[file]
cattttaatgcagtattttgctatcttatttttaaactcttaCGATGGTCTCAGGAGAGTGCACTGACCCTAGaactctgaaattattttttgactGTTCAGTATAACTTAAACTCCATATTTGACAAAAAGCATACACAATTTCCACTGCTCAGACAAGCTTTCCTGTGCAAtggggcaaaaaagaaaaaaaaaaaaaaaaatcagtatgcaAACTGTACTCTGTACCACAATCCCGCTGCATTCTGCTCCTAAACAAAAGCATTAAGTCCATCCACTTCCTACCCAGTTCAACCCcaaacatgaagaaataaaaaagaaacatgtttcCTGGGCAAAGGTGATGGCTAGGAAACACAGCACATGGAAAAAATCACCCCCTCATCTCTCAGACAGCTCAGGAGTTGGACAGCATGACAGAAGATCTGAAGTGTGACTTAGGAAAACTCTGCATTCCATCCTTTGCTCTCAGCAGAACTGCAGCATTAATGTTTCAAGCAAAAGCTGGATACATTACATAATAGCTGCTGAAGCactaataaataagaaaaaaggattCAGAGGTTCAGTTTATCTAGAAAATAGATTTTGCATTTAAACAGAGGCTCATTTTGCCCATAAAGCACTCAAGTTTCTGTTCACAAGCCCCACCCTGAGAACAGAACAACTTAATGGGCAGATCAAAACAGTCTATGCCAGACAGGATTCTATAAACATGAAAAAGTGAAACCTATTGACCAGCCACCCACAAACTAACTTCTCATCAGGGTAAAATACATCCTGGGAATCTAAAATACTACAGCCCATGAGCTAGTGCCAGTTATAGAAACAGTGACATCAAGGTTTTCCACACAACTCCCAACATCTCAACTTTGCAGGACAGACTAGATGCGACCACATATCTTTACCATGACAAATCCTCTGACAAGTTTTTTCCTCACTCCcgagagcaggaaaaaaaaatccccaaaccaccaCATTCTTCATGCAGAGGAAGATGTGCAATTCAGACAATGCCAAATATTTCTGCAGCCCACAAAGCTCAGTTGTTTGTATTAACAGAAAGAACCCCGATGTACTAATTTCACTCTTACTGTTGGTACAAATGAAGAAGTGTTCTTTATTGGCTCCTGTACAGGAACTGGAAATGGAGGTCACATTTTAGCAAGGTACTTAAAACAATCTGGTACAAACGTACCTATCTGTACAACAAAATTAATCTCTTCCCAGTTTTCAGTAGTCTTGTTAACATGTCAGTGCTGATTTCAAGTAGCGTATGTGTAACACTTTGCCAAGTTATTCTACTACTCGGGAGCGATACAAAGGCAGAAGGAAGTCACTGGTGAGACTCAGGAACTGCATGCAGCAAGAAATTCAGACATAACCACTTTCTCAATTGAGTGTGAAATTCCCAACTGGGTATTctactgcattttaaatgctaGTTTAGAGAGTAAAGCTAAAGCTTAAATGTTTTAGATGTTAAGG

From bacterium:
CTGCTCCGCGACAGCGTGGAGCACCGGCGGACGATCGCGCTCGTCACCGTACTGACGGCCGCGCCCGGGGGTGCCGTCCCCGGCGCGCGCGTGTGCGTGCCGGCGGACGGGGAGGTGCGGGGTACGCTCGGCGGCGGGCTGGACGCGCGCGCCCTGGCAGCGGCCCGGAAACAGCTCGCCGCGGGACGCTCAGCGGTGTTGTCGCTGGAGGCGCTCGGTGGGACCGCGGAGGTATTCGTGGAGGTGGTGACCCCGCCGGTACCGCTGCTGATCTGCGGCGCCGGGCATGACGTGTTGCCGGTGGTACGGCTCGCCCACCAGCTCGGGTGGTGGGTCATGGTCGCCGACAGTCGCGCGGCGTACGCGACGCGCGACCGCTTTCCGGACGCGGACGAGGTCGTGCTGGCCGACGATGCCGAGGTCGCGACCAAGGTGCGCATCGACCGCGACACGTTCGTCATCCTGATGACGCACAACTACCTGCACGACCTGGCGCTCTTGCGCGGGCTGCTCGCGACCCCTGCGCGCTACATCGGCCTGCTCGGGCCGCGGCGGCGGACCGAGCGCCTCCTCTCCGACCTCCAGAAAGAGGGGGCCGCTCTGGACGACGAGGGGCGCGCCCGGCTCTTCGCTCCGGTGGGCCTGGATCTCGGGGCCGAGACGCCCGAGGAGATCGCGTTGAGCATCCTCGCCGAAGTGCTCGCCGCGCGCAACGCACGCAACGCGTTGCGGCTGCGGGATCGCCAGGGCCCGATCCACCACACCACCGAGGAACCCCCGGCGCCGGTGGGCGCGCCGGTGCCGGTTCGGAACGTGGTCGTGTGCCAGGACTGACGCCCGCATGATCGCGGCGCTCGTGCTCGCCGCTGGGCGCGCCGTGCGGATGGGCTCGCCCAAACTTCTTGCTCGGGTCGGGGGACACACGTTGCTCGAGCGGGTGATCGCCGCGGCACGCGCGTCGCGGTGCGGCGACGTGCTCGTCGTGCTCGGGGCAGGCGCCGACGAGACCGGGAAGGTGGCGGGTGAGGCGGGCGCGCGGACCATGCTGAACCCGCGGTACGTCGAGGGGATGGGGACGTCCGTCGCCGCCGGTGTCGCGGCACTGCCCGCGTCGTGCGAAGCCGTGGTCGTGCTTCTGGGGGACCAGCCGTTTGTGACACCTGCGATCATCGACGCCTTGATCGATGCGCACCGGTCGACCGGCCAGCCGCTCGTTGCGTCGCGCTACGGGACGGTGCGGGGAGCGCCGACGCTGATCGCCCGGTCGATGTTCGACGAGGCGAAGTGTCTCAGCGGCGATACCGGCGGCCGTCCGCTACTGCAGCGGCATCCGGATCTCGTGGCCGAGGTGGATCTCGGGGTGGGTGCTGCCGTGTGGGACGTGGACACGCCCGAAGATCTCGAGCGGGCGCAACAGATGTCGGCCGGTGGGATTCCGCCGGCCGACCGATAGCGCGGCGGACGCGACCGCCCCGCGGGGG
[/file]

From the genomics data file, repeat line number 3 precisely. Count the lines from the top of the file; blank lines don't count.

CTGCTCCGCGACAGCGTGGAGCACCGGCGGACGATCGCGCTCGTCACCGTACTGACGGCCGCGCCCGGGGGTGCCGTCCCCGGCGCGCGCGTGTGCGTGCCGGCGGACGGGGAGGTGCGGGGTACGCTCGGCGGCGGGCTGGACGCGCGCGCCCTGGCAGCGGCCCGGAAACAGCTCGCCGCGGGACGCTCAGCGGTGTTGTCGCTGGAGGCGCTCGGTGGGACCGCGGAGGTATTCGTGGAGGTGGTGACCCCGCCGGTACCGCTGCTGATCTGCGGCGCCGGGCATGACGTGTTGCCGGTGGTACGGCTCGCCCACCAGCTCGGGTGGTGGGTCATGGTCGCCGACAGTCGCGCGGCGTACGCGACGCGCGACCGCTTTCCGGACGCGGACGAGGTCGTGCTGGCCGACGATGCCGAGGTCGCGACCAAGGTGCGCATCGACCGCGACACGTTCGTCATCCTGATGACGCACAACTACCTGCACGACCTGGCGCTCTTGCGCGGGCTGCTCGCGACCCCTGCGCGCTACATCGGCCTGCTCGGGCCGCGGCGGCGGACCGAGCGCCTCCTCTCCGACCTCCAGAAAGAGGGGGCCGCTCTGGACGACGAGGGGCGCGCCCGGCTCTTCGCTCCGGTGGGCCTGGATCTCGGGGCCGAGACGCCCGAGGAGATCGCGTTGAGCATCCTCGCCGAAGTGCTCGCCGCGCGCAACGCACGCAACGCGTTGCGGCTGCGGGATCGCCAGGGCCCGATCCACCACACCACCGAGGAACCCCCGGCGCCGGTGGGCGCGCCGGTGCCGGTTCGGAACGTGGTCGTGTGCCAGGACTGACGCCCGCATGATCGCGGCGCTCGTGCTCGCCGCTGGGCGCGCCGTGCGGATGGGCTCGCCCAAACTTCTTGCTCGGGTCGGGGGACACACGTTGCTCGAGCGGGTGATCGCCGCGGCACGCGCGTCGCGGTGCGGCGACGTGCTCGTCGTGCTCGGGGCAGGCGCCGACGAGACCGGGAAGGTGGCGGGTGAGGCGGGCGCGCGGACCATGCTGAACCCGCGGTACGTCGAGGGGATGGGGACGTCCGTCGCCGCCGGTGTCGCGGCACTGCCCGCGTCGTGCGAAGCCGTGGTCGTGCTTCTGGGGGACCAGCCGTTTGTGACACCTGCGATCATCGACGCCTTGATCGATGCGCACCGGTCGACCGGCCAGCCGCTCGTTGCGTCGCGCTACGGGACGGTGCGGGGAGCGCCGACGCTGATCGCCCGGTCGATGTTCGACGAGGCGAAGTGTCTCAGCGGCGATACCGGCGGCCGTCCGCTACTGCAGCGGCATCCGGATCTCGTGGCCGAGGTGGATCTCGGGGTGGGTGCTGCCGTGTGGGACGTGGACACGCCCGAAGATCTCGAGCGGGCGCAACAGATGTCGGCCGGTGGGATTCCGCCGGCCGACCGATAGCGCGGCGGACGCGACCGCCCCGCGGGGG